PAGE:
Eijiro is a more comprehensive Japanese-English dictionary than JWPCE. It is a cheap dictionary with a huge amount of entries. In many ways it is the perfect dictionary to complement edict. The dictionary data in Eijiro comes from EDP. Eijiro is actually a suite of dictionaries--the two main ones are Eijiro, which has 1.66 million English-to-Japanese entries, and Waeijiro, which has 1.94 million Japanese-to-English entries (as of ver. 116, June 17, 2008). Eijiro also includes separate dictionaries of example sentences, abbreviations, and acronyms. It was made and continues to be updated by a society for professional translators; as such, it's especially rich in difficult and obscure terms, colloquial expressions, and technical terms. It is free to use online at http://www.alc.co.jp/. You will find here many amusing entries and colloquialisms not found in commercial dictionaries. Eijiro is made for translators, so it assumes you already know basic vocabulary. Sometimes if you search for a fairly basic word, you won't find it--in that case, look in Edict. To use the Eijiro on a desktop/Laptop you need to have a PDA reader software such as Personal Dictionary (PDIC). PDIC is the default dictionary reader for Eijiro.
The middle-size versions of the Kenkyusha dictionaries are free to use here: http://kod.kenkyusha.co.jp/demo/form.jsp
It is a Japanese-Japanese dictionary. The Koujien dictionary is for Japanese people to lookup Japanese words. As such there is little to no English in it. So, for most students they probably don't need the Koujien dictionary in their initial years. But, at some point in your later studies you should probably start using a Japanese dictionary. You can also buy it in book form.
This is actually an all free reading program. It is available for Windows only. It has been in short development with no update since the end of 2006, but is still workable enough. What this program will let you do is copy a passage of Japanese text into it and have furigana as well as the English meaning of words written in between the lines. You will be able to make sense of long passages extremely quickly this way and find the sections which are relevant. At the bottom of the text processing area (not the toolbar above) there is a button marked “Dictionary”. Click on this and the currently positioned word will have its dictionary search displayed in full. You can also search here in Japanese and English, it will even accept conjugated typed words. The best part of the dictionary is that some of the words will have example sentences (check the “Examples” button below the dictionary area). This is incredibly useful for understanding new word usage. Wakan uses the free “edict” dictionary by Jim Breen of Monash University for its translations.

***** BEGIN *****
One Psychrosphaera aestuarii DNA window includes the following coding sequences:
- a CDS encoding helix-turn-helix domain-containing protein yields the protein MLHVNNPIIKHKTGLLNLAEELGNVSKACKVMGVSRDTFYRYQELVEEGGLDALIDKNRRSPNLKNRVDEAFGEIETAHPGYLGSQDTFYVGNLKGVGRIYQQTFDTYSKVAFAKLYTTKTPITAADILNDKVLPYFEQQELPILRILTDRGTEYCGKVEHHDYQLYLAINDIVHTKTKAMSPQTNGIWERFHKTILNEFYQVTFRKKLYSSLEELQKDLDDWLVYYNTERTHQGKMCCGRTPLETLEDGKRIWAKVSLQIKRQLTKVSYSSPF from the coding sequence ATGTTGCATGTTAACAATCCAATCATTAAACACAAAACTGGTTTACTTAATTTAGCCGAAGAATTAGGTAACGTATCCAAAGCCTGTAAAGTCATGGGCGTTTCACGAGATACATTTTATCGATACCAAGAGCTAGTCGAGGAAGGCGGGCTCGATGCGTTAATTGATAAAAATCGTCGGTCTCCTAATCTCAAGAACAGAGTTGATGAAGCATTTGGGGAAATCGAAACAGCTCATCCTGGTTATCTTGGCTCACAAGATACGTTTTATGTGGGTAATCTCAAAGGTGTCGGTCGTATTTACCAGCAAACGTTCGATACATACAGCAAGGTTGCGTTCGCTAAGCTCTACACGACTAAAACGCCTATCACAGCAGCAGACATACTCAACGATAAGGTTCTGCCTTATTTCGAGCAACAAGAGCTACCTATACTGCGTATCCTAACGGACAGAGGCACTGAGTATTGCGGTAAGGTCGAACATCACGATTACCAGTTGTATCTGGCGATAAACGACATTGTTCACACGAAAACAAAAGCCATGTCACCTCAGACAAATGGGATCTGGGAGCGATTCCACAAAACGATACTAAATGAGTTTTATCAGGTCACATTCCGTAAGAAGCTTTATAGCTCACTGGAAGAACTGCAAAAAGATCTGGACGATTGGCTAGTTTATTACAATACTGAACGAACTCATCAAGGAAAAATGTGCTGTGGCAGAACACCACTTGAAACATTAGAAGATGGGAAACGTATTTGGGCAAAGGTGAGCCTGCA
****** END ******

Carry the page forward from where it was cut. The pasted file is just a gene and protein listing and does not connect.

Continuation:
JISHOP is yet another Windows based dictionary software designed by Vadim Smolensky. It presently includes around 4300 entries and has a plan to increase it to 6355 single kanji from the computer set JIS X 0208-1990. It boasts about its original look-up system which indeed is quite attractive and useful. Its unique features include kanji drill, search by traditional keys, magnifying kanji, codes, indexes and keys. JISHOP also contains a phonetic dictionary. It stores jukugo (compound words) used in kanji dictionary entries, to illustrate the usage of characters. The phonetic dictionary can be also used independently to find compounds by their kanji writing, reading or meaning. JISHOP database amalgamate the best of Japanese-English lexicography. Numerous paper sources and resources from the Internet were used to fill it up. The main emphasis of dictionary entries is on the actual practical usage of kanji in modern Japanese. If you are serious about learning kanji, this program is invaluable.
As for me, Kenkyusha's New Japanese-English Dictionary (新和英大辞典version) is the best. Which one is your favorite?